Find My Ancestor Blog

The GPS for Genealogy

In my opinion, one of the hardest things about doing genealogy is sourcing all of the information we find. Not only is it hard to know how to source things, but to remember to source them!

Mark Tucker did a great presentation on the Genealogical Proof Standard(GPS). Before his presentation I had heard about the GPS, but I didn't know exactly what it was, how to use it, or how it could help me in my research.

The first question some of you may have - What is the Genealogical Proof Standard? The GPS is a standard that has been set by many professional genealogists that we should follow to correctly cite our sources in our research. The GPS consists of 6 main points:
  1. Define Research Goals
  2. Search Reliable Sources
  3. Cite Each Source
  4. Analyze Sources, Information & Evidence
  5. Resolve Conflicts
  6. Conclude Written Proof
As I learn more about the GPS the more I think about how detailed this process is. I admit, my first thoughts on this were that it just seemed like way too much to do and way too complicated, but the more Mark talked about it and gave examples in his presentation I realized that this is something that is here to help us document our research and accurate in our findings. Even though it may take a long time to go through this process, at least we can sit back and look at it in the end and know that we did a thorough job on researching and citing. I am also confident that years down the road when our posterity is looking at the information that they will be glad we spent that extra time so they won't have to do the research all over again.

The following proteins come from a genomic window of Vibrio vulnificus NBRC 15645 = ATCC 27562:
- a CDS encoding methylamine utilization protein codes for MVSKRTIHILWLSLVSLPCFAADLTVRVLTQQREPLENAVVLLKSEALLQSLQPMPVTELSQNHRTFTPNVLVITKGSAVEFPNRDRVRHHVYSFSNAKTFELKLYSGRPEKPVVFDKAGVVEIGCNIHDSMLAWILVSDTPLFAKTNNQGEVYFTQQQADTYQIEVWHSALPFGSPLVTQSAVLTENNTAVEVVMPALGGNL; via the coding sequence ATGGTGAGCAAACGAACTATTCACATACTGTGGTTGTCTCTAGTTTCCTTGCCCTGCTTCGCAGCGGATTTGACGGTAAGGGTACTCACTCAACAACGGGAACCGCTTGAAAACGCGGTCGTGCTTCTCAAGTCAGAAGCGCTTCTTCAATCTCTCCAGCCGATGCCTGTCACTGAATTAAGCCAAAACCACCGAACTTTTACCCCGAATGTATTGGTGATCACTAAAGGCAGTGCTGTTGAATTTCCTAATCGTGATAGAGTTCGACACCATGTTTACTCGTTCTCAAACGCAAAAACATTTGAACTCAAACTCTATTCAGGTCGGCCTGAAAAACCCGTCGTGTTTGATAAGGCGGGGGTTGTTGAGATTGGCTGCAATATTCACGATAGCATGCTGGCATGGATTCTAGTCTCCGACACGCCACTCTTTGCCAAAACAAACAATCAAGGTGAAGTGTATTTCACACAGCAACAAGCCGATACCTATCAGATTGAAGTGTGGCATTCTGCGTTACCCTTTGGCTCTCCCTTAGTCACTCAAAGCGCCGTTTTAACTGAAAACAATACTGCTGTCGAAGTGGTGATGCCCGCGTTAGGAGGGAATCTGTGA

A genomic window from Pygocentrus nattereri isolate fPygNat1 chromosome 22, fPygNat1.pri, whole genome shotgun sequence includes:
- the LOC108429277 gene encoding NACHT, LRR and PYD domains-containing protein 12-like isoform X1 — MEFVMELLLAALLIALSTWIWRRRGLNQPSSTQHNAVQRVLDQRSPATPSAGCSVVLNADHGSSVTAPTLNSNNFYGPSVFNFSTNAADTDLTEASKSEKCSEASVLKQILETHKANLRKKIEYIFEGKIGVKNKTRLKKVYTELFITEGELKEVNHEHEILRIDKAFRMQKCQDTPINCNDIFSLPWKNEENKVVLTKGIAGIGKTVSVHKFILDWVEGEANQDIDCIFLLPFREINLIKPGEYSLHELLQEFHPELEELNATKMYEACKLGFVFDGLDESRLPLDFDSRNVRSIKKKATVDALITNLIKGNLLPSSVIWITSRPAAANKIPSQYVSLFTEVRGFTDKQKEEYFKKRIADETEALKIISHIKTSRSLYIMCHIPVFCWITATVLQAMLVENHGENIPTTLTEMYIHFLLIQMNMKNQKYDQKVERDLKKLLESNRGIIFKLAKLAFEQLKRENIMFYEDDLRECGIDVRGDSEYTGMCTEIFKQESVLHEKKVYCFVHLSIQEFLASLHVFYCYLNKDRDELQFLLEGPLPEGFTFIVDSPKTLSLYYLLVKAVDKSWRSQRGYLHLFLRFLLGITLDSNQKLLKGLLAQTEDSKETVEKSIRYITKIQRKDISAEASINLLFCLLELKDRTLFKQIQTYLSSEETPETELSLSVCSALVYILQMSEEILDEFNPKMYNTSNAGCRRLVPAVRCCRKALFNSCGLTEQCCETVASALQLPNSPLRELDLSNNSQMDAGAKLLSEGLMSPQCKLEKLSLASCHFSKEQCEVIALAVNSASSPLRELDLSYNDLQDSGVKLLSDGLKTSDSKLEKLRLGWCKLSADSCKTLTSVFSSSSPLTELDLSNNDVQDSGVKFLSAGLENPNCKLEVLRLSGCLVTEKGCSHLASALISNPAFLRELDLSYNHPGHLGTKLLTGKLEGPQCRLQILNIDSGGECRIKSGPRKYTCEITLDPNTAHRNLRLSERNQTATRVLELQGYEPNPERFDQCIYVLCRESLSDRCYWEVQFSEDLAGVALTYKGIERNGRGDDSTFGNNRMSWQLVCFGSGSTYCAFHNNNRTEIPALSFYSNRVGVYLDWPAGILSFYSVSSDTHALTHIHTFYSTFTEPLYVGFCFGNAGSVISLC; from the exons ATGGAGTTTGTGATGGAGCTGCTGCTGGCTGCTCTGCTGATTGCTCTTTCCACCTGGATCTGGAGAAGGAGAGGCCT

If you would like to learn more about the Genealogical Proof Standard, visit Mark's website at his blog Think Genealogy. On Mark's blog, he has links to the presentation he gave at the conference as well as a printout of the GPS. Thanks again Mark for the great presentation!

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  1. Thank you for sharing this particular process. It is very important that we each understand what is involved in it.


  2. I am glad that you had a great experience at the expo. Thank you for attending my presentation and for writing about it. Like many others, I struggle with my research and am redoing what others have "done" before me. Best wishes in your genealogy research, analysis, and conclusions.

    The information from the presentation can be found at:

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